Increased compute and talent have made reinforcement learning (RL) research a hot field in machine learning — where it has been used to solve problems in self-driving vehicles, robotics, drug discovery and more. But finding a way to reproduce existing work and accurately evaluate iteration improvements remains a difficult challenge in RL.
In an effort to sustain RL’s momentum, a team of researchers from Machine Zone, Google Brain, and California Institute of Technology have introduced a new software framework and benchmark for reproducible reinforcement learning research.
“SLM Lab” is a modular deep reinforcement learning framework in PyTorch. The researchers explain that when two RL algorithms only have small differences, running a standalone implementation of each algorithm then comparing relative performance can produce unclear performance analysis. They elected therefore to implement RL algorithms in SLM Lab modularly — so the differences in performance could be confidently ascribed to the differences between algorithms, not between implementations.
The team also suggests the modular code may be beneficial for research purposes, since it makes the implementation of new RL algorithms easier. Modularity is at the very heart of SLM Lab, whose RL algorithms are defined in three base classes:
- Algorithm: Handles interaction with the environment, implements an action policy, computes the algorithm-specific loss functions, and runs the training step.
- Net: Implements the deep networks that serve as the function approximators for an Algorithm.
- Memory: Provides the data storage and retrieval necessary for training.
Just as implementation can cause significant performance differences in RL algorithms, so can other factors such as environment and hyperparameter settings. To help users better understand the various settings and performance differences, the team organized experiments in a structured “Session-Trial-Experiment” sequence. In SLM Lab, a single run of an algorithm on an environment is a “session, while a collection of sessions comprise a trial. An experiment is a collection of trials with various algorithms and environments. The team also specified every configurable hyperparameter for an algorithm in a spec file.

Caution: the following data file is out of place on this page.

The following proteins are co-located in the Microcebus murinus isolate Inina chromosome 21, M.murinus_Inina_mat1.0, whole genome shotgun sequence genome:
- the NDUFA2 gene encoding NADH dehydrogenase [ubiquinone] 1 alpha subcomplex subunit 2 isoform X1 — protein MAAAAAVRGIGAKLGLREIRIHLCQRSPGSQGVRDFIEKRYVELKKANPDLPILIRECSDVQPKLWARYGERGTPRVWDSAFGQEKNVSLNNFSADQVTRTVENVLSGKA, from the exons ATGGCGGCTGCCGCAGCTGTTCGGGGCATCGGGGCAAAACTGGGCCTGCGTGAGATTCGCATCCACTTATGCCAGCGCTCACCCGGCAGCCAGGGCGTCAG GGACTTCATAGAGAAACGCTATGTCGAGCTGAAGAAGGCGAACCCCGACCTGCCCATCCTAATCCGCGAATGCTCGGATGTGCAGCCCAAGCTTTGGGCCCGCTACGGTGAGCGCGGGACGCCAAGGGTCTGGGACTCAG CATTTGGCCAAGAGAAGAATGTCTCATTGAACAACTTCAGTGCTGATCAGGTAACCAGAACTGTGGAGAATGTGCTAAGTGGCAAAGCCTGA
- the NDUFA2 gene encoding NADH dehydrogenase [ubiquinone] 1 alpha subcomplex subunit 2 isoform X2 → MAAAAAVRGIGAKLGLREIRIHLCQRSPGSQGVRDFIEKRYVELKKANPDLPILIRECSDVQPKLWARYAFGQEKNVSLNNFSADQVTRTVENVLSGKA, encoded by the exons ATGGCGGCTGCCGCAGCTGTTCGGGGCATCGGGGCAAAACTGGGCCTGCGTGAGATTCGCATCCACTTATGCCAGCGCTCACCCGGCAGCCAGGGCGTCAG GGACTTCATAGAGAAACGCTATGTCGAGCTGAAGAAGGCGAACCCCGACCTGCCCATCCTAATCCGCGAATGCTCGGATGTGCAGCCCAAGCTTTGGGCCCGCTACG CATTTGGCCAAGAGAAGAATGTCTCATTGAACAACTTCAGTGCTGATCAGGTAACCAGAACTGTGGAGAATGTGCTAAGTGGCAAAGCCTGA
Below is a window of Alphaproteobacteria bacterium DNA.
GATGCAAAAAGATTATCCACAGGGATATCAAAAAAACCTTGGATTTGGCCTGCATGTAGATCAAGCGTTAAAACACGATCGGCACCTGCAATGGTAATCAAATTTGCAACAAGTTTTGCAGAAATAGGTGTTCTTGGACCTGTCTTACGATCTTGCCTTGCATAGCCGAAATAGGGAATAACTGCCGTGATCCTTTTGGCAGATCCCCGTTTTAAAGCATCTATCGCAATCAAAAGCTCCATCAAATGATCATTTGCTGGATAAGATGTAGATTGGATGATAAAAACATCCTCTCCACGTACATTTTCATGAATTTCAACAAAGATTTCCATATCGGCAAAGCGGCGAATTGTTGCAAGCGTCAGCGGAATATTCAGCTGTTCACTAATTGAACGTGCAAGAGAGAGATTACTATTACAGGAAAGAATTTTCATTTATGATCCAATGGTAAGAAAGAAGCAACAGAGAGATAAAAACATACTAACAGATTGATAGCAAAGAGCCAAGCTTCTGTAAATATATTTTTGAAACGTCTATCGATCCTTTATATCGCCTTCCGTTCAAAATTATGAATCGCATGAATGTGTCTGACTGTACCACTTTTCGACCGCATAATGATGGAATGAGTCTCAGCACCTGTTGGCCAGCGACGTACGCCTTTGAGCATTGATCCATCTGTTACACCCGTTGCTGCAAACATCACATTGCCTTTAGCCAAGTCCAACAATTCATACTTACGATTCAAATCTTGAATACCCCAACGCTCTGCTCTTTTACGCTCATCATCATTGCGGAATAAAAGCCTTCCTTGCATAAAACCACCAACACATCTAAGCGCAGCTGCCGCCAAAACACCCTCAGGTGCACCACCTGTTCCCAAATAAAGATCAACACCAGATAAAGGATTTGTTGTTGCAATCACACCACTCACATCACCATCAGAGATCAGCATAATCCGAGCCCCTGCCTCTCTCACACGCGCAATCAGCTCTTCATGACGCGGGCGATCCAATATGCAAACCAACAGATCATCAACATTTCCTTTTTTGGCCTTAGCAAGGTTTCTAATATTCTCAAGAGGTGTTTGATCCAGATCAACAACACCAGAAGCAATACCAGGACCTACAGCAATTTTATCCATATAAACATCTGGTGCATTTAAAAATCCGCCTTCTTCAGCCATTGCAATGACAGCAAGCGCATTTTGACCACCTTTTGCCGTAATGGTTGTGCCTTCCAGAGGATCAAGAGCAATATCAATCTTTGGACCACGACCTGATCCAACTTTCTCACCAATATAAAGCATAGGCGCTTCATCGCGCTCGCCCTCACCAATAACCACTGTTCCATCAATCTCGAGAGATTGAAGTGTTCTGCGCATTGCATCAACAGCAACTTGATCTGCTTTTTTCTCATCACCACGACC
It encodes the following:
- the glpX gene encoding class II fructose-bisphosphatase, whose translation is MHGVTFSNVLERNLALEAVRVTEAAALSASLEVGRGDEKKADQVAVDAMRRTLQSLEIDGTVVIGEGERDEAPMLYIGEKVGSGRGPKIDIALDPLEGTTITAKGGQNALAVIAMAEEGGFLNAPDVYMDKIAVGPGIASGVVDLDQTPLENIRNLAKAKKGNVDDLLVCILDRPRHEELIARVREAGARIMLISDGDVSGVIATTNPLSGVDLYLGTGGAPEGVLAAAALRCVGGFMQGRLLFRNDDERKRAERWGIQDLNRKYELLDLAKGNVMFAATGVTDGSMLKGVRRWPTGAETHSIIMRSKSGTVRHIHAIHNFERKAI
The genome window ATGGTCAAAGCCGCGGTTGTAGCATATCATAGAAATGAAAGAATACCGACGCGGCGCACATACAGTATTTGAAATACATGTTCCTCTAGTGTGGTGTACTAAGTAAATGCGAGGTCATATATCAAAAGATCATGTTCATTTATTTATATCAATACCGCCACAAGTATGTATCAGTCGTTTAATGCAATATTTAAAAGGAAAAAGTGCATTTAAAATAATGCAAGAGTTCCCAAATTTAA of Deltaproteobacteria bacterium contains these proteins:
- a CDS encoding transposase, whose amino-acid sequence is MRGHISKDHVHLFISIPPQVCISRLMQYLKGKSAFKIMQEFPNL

The team tested the algorithms on 62 Atari games, 11 Roboschool environments via OpenAI gym, and 4 Unity environments. Every 10k or 1k training frames, agents in the environments are checkpointed. The results represent the score per episode after each training averaged over the previous 100 training checkpoints. Researchers explain this measurement is more suitable for showing average performance than tracking drastic performance changes.
Experiments on DQN and DDQN + PER algorithms in Atari games yielded mixed performance results, while the PPO and A2C algorithm results were similar to previous work done by OpenAI. The strength of SAC algorithm over PPO on continuous control problems was also confirmed in the experiments. The researchers point out that computational constraints could be a factor contributing to different results.
Moving forward, as RL continues its rapid evolution and researchers implement new algorithms and publish new results, SLM Lab offers the RL research community a useful new tool for examining algorithms and reproducibility.
Synced previously reported on some related research — DeepMind’s Bsuite — a set of experiments designed to assess the core capabilities of RL agents and help researchers better understand their pros and cons across various applications. The paper Behaviour Suite for Reinforcement Learning (Bsuite) uses clear, informative, and scalable problems to study core issues across different learning algorithms by observing RL agent behaviors on benchmarks.
The paper SLM Lab: A Comprehensive Benchmark and Modular Software Framework for Reproducible Deep Reinforcement Learning is on arXiv. SLM Lab is can be installed from GitHub.
Journalist: Fangyu Cai | Editor: Michael Sarazen